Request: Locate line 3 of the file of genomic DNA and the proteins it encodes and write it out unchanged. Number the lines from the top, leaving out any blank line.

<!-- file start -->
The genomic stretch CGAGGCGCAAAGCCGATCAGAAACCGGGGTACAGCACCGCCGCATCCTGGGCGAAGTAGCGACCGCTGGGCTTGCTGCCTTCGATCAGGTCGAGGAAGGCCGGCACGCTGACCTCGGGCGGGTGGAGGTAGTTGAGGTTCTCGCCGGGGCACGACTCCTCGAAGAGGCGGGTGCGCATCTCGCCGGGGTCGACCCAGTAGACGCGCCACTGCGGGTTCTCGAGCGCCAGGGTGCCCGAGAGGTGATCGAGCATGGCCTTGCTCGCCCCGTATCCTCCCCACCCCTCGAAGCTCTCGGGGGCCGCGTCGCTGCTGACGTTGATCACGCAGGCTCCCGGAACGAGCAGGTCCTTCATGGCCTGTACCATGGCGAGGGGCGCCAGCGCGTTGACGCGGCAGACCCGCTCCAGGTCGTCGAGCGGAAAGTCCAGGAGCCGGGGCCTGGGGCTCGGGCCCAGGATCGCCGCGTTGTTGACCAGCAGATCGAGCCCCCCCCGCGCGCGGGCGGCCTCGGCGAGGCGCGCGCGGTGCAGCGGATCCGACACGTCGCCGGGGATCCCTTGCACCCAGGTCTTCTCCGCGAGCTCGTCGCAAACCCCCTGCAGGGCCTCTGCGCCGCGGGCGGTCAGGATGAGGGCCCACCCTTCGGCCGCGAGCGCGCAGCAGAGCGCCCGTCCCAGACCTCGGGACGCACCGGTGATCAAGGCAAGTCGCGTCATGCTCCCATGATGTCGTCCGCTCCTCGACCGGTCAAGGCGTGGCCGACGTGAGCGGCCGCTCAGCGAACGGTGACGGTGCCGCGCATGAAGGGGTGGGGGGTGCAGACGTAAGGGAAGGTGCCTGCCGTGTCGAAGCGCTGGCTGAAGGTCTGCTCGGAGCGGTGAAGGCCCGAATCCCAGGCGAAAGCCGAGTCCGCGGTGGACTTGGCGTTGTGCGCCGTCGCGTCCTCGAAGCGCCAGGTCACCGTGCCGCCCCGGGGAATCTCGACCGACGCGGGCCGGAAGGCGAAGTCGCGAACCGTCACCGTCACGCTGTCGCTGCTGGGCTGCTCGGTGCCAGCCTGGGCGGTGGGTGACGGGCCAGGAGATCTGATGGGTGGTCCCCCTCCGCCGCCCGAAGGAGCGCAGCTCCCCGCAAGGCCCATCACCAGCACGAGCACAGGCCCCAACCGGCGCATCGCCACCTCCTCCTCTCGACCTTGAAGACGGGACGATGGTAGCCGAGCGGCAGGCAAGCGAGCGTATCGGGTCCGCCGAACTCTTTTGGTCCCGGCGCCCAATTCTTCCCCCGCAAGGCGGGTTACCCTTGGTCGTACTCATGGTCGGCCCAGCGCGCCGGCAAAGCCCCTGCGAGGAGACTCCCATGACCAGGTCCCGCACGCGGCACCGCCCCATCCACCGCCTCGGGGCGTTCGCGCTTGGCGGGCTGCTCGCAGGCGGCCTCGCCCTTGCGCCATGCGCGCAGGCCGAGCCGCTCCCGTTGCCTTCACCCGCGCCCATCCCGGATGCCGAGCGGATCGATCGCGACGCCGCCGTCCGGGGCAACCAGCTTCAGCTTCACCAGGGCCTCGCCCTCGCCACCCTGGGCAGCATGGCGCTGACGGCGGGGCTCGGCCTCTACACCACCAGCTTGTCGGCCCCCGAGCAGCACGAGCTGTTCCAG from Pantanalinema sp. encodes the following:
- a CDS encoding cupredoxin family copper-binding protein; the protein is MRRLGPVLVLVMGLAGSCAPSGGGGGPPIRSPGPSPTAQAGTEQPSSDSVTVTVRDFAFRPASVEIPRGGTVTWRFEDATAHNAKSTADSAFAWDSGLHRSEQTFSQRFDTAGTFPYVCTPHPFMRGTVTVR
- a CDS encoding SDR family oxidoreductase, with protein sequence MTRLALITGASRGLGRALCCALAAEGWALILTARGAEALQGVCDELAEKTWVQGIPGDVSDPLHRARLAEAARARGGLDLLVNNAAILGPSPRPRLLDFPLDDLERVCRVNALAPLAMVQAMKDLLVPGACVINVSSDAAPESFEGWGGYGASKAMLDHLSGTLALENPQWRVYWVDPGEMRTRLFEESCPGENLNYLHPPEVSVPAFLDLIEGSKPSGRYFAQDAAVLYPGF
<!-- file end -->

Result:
- a CDS encoding SDR family oxidoreductase, with protein sequence MTRLALITGASRGLGRALCCALAAEGWALILTARGAEALQGVCDELAEKTWVQGIPGDVSDPLHRARLAEAARARGGLDLLVNNAAILGPSPRPRLLDFPLDDLERVCRVNALAPLAMVQAMKDLLVPGACVINVSSDAAPESFEGWGGYGASKAMLDHLSGTLALENPQWRVYWVDPGEMRTRLFEESCPGENLNYLHPPEVSVPAFLDLIEGSKPSGRYFAQDAAVLYPGF